18-1471 Patel v. Sessions, appealed from the Board of Immigration Appeals, per curiam.





Motor Vehicle Accident

Exclusive Remedy of Workers’ Compensation

Dual Employment


Plaintiff was injured when defendant fell asleep at the wheel of a tractor-trailer. Defendant was transporting goods as an independent contractor and mentoring plaintiff for the carrier’s training program. The District Court dismissed plaintiff’s claim as barred by the workers’ compensation benefits he received from the carrier, concluding plaintiff was a dual employee of the carrier and defendant.

Where workers’ compensation statute included apprenticeship as a contract of service for an employer, trainee was dual employee of interstate carrier and contractor driver mentoring the trainee, thereby making workers’ compensation trainee’s sole remedy for driver’s negligence.

Judgment is affirmed.

17-3055 Quiles v. Johnson, appealed from the Southern District of Iowa, Loken, J.



Criminal Opinions


Child Pornography


Substantive Unreasonableness


Defendant pled guilty to various child pornography offenses. Defendant appealed his sentence, arguing that it was substantively unreasonable.

Where sentence was below advisory guideline range and District Court reasonably considered all statutory sentencing factors, defendant had not received substantively unreasonable sentence.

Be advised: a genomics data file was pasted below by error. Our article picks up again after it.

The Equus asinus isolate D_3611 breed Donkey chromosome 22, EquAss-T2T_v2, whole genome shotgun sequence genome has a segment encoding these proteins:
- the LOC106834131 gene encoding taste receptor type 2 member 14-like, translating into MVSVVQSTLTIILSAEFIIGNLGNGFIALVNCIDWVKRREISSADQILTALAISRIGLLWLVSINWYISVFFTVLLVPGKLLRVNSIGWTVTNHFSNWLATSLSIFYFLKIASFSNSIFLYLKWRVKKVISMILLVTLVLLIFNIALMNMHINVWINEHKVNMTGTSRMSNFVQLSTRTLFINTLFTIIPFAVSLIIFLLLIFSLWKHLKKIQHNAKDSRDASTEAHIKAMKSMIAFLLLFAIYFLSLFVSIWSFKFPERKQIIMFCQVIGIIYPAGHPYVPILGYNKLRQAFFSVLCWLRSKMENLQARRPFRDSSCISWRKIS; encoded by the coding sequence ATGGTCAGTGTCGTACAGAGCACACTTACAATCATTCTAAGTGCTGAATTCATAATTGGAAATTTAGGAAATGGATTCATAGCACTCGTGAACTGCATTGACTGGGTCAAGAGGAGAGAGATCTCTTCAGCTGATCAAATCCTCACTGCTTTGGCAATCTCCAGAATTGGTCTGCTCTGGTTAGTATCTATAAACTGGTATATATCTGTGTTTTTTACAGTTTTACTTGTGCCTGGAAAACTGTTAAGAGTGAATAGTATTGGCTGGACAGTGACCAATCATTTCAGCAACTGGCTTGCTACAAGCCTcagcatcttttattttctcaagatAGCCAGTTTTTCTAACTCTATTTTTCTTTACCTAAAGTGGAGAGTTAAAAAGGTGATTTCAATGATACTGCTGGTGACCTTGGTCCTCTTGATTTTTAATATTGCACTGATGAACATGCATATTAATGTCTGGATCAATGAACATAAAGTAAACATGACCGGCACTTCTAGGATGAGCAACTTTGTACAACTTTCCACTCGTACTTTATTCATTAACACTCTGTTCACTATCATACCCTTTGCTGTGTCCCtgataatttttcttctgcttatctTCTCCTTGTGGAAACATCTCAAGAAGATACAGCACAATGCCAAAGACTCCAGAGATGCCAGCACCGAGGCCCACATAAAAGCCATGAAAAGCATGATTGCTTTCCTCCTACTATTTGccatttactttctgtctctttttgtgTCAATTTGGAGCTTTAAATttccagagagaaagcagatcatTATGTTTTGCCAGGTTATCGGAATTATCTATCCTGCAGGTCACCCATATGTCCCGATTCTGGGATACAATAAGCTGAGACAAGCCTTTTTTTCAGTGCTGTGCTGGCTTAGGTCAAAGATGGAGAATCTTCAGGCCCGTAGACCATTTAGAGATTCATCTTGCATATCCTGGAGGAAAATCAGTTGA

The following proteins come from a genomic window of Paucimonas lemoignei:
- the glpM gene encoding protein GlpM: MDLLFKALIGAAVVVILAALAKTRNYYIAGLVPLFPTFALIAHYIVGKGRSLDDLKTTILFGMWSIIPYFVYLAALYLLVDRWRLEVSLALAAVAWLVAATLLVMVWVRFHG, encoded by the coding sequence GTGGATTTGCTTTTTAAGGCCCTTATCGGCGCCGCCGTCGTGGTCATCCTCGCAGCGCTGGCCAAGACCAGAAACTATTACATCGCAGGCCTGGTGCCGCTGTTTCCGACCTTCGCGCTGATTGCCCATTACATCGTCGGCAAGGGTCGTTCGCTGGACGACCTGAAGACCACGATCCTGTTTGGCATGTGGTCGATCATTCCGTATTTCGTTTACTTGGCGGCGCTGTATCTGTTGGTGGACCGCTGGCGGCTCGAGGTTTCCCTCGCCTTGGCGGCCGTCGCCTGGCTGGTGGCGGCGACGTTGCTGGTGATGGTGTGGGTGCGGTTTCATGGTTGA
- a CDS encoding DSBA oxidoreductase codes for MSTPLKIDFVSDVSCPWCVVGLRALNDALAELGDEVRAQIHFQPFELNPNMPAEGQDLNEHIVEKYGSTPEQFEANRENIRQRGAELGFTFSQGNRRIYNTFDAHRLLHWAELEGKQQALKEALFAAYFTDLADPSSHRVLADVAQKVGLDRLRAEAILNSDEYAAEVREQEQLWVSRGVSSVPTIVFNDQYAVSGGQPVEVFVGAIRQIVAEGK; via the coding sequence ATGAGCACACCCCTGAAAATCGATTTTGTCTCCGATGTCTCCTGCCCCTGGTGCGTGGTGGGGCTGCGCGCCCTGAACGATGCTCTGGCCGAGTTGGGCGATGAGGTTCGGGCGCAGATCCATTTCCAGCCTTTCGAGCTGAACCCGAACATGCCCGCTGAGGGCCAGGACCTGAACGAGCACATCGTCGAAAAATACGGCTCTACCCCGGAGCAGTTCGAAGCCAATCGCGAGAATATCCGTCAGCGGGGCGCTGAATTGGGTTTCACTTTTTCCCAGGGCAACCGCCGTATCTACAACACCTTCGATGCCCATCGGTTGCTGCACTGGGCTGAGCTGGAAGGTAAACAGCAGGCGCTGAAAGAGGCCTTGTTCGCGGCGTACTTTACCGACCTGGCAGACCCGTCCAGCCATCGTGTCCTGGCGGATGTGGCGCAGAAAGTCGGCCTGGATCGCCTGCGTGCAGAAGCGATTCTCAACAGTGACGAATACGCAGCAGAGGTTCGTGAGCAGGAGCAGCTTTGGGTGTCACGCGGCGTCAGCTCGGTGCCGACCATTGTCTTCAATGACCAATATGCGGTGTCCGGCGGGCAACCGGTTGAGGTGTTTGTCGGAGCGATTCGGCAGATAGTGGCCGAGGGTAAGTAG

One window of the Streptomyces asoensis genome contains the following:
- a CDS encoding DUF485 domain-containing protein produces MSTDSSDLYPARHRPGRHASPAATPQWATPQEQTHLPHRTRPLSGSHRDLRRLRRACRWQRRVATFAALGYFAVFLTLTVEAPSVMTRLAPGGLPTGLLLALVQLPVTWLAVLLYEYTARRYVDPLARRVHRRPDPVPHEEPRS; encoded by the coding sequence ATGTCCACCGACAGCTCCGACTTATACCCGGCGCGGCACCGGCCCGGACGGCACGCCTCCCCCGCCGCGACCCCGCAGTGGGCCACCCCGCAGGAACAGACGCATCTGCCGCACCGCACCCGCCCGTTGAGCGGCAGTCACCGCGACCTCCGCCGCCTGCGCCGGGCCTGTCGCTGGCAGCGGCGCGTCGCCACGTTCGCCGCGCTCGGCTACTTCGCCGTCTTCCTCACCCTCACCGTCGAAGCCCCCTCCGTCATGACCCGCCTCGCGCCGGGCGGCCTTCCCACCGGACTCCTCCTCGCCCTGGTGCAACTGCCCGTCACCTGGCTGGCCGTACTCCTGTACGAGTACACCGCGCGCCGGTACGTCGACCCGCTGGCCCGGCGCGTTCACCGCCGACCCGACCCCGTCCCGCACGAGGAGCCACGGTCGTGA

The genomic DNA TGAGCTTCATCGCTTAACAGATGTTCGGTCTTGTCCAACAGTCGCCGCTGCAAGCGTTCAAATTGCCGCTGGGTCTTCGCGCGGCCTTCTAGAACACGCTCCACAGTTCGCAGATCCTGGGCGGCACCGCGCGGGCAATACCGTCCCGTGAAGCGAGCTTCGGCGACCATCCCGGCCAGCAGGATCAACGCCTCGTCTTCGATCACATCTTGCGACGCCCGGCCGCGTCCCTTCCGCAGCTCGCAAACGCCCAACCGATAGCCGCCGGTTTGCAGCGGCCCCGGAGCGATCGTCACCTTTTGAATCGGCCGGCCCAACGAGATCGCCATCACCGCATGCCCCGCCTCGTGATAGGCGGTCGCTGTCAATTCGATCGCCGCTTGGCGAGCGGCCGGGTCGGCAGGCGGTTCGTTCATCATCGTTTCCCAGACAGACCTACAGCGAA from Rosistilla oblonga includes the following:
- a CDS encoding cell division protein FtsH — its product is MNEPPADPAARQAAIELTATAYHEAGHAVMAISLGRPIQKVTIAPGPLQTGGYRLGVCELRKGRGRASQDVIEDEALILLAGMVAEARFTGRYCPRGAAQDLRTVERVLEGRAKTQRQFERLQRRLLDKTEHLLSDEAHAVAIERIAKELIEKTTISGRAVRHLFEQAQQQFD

17-3781 U.S. v. Eisenach, appealed from the District of Minnesota,  per curiam.



Felon in Possession of a Firearm

Upward Variation of Sentence

Substantive Unreasonableness


Defendant pled guilty to being a felon in possession of a firearm. The District Court determined defendant’s advisory guidelines sentencing range at 70 to 87 months’ imprisonment but instead imposed a 99-month sentence. Defendant appealed, challenging his sentence as substantively unreasonable.

District Court could vary upward a sentence based on prior criminal history, even when that prior history had already been accounted for in the advisory guidelines sentencing, and properly exercised discretion to vary upward based on dangerous nature of defendant’s offense and the determination that his conduct posed a danger to the public. Judgment is affirmed.